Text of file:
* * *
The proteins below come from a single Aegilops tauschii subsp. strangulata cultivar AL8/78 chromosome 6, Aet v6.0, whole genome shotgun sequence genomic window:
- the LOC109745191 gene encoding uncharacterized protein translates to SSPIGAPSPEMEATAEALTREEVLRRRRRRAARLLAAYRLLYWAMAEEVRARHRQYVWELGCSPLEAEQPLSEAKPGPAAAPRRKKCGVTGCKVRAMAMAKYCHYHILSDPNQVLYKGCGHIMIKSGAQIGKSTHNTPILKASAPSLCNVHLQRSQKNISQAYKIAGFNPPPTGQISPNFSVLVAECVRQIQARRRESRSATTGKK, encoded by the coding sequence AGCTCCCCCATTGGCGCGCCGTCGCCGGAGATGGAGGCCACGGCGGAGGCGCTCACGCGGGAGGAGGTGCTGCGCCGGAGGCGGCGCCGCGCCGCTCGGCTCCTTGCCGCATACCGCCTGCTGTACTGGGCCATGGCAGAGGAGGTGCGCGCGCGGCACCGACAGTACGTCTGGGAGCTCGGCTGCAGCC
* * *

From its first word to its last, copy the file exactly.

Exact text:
The proteins below come from a single Aegilops tauschii subsp. strangulata cultivar AL8/78 chromosome 6, Aet v6.0, whole genome shotgun sequence genomic window:
- the LOC109745191 gene encoding uncharacterized protein translates to SSPIGAPSPEMEATAEALTREEVLRRRRRRAARLLAAYRLLYWAMAEEVRARHRQYVWELGCSPLEAEQPLSEAKPGPAAAPRRKKCGVTGCKVRAMAMAKYCHYHILSDPNQVLYKGCGHIMIKSGAQIGKSTHNTPILKASAPSLCNVHLQRSQKNISQAYKIAGFNPPPTGQISPNFSVLVAECVRQIQARRRESRSATTGKK, encoded by the coding sequence AGCTCCCCCATTGGCGCGCCGTCGCCGGAGATGGAGGCCACGGCGGAGGCGCTCACGCGGGAGGAGGTGCTGCGCCGGAGGCGGCGCCGCGCCGCTCGGCTCCTTGCCGCATACCGCCTGCTGTACTGGGCCATGGCAGAGGAGGTGCGCGCGCGGCACCGACAGTACGTCTGGGAGCTCGGCTGCAGCC